Tuesday, February 23, 2010

Won't get there from here

Sunday, February 07, 2010

En Eric Progressed

Wherein I shamelessly rip off Brit.

As recently discussed, boys are different than girls. In case that isn't already too great a leap into the screamingly obvious, I am going to go out on another speak-truth-to-academics limb:

Sons are different than daughters.

Different in the sense that boys are to paper airplanes as girls are to the Space Shuttle.

Different in the sense that, unlike the father-daughter relationship, fathers and sons are bound, to some degree, to be competitive. Sons inevitably compare their strength and agility against their dads', a comparison that goes both ways, and shifts inexorably in one direction.

Skiing is, despite the best efforts of parasitic lawyers, one of the last widespread activities that carries largely unmitigated risk. Yes, bindings are better; yes, more people wear helmets. But the signs at lift ticket windows are unambiguous: this activity is inherently risky, and if you get carried off the hill, no matter your state of disrepair, it is all on you.

I suppose I am a better skier than most, but not nearly as good as many. So as Eric (aka Man Child) first started skiing a couple winters ago, I had no trouble staying just ahead of him. Particularly after his fourth time out, when, given his singular lack of inadequate self esteem, he, without warning, pointed his skis straight down a double-diamond run, plummeting towards a knobbish rise a hundred yards down, which served as a satisfactory launching ramp.

Over which he flew, then behind which he disappeared. Old and wise enough to avoid participating, I stood and watched all this, with two thoughts evenly wrestling for prominence: "I hope he is alright." "His mom is going to kill me."

It took me a good five minutes to edge my way down to where I could see the end of his plummet. In the crash he had shed everything save his last name. Much to my relief, there was a thumbs up and a muffled "I'm good, Dad" from the heap of snow just past the trail made up of every bit of skiing paraphernalia he owned. From that experience he ratcheted his estimation of his skiing skills down a couple largish notches, taking to heart my suggestion that to ski in control is the most important thing. Thereafter, I was easily — while being careful to avoid making it too obvious — able to beat him to the bottom of a run.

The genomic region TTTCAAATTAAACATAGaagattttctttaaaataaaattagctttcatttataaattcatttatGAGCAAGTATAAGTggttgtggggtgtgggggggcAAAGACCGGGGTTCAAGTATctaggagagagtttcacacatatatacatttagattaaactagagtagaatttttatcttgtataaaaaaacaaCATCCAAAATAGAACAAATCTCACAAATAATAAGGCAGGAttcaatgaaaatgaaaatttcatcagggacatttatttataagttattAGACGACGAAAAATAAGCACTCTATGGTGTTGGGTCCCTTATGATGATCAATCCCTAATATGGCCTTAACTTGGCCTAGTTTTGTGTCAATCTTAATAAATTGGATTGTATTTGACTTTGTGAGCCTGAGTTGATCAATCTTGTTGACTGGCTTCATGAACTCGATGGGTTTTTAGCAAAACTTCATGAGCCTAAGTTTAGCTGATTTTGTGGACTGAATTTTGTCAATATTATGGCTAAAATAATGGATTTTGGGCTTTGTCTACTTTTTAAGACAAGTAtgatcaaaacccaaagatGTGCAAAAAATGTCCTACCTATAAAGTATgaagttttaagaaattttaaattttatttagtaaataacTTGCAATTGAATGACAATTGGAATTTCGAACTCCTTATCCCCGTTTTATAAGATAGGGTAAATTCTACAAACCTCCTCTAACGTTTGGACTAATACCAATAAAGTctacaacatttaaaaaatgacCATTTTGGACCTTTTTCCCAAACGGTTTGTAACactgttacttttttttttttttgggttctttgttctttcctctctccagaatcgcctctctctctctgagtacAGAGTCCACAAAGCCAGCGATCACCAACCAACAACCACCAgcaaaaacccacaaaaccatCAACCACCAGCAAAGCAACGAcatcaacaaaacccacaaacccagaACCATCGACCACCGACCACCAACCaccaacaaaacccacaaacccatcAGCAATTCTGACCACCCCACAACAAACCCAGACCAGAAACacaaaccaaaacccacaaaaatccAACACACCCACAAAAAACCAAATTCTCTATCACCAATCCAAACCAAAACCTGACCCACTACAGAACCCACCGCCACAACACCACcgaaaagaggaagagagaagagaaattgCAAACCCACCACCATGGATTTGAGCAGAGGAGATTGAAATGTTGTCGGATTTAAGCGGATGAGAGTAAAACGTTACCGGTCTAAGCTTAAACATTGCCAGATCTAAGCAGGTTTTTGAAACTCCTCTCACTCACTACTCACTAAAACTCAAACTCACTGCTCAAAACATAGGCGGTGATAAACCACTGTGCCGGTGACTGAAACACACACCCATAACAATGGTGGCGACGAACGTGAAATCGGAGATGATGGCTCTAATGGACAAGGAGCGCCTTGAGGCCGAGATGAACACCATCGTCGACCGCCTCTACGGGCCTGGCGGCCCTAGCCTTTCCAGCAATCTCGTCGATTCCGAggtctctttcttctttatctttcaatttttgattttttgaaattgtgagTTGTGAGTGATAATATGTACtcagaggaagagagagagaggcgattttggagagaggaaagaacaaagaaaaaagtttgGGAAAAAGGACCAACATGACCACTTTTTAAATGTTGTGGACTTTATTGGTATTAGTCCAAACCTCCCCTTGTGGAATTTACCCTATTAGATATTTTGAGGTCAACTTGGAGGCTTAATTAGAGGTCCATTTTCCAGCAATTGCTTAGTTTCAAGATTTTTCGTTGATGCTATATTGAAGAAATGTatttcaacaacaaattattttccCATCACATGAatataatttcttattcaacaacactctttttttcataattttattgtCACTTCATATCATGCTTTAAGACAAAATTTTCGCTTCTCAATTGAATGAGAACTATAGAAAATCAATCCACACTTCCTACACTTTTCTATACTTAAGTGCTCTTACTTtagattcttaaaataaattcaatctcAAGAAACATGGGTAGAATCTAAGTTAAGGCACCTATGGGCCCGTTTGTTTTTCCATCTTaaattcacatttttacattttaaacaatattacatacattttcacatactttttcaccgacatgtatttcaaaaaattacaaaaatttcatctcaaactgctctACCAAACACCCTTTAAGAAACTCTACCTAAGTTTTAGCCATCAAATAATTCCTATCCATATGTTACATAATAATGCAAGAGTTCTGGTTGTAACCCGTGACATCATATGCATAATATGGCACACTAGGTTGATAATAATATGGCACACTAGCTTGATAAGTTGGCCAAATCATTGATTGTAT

Not a month later, I took MC and several of his friends skiing. After a couple warm-up runs on the lower mountain, we went to the top. We were in cloud the last half of the ride up, and on arrival learned we were the last ones, because they were closing the upper mountain due to deteriorating weather.

There we stood, in cloud and driving snow, alone. As mentioned, I am a better than average skier, but singularly inexperienced in the art of powder skiing. The boys were at least as impoverished in this regard.

I expect most girls would have gone right back to the lift and cadged a ride back to the bottom. Not only would it have occurred to them in the first place, the lack of manliness in the second would simply not register.

Instead, off we went, promptly fell, and just as promptly discovered how incredibly difficult it is to stand up again when your arm goes in the snow up to your shoulder without meeting anything more substantial than a wish to push off of.

And once you do stand up, you promptly fall over again because we were in a whiteout.

I have heard the term, but words can scarcely suffice. Everything is exactly the same color; there is no telling ground from sky. Visibility was down to 30 feet. The reason standing was so quickly followed by falling was the combination of slope we couldn't see and even less hint of a horizon made it impossible to ascertain vertical. It is a very odd combination of having all the coordination of a staggering drunk while being completely lucid. If we went too far to the right side of the run — a matter of fifty yards in spots, we could topple over an edge we couldn't see before knowing it was there. With the ends of the known world less than a dozen yards away, we could easily become separated.

Of such circumstances headlines are sometimes made.

From such circumstances, boys learn valuable lessons. Forming a plan. Another huge chunk of mountain was on the left side of the run, so we would bear left until we felt a ridge we could not see, and then follow the base of the ridge line to the bottom. Working as a team. Getting up again in deep snow is much easier with someone else. How important it is to have some general sense of direction. Staying calm under pressure.

Which was certainly much easier for them as teenage boys, who are primarily ABDANF*, with their sense of mortality attenuated to invisibility, than for me.

Took just over an hour to negotiate what we would have done in about three minutes otherwise.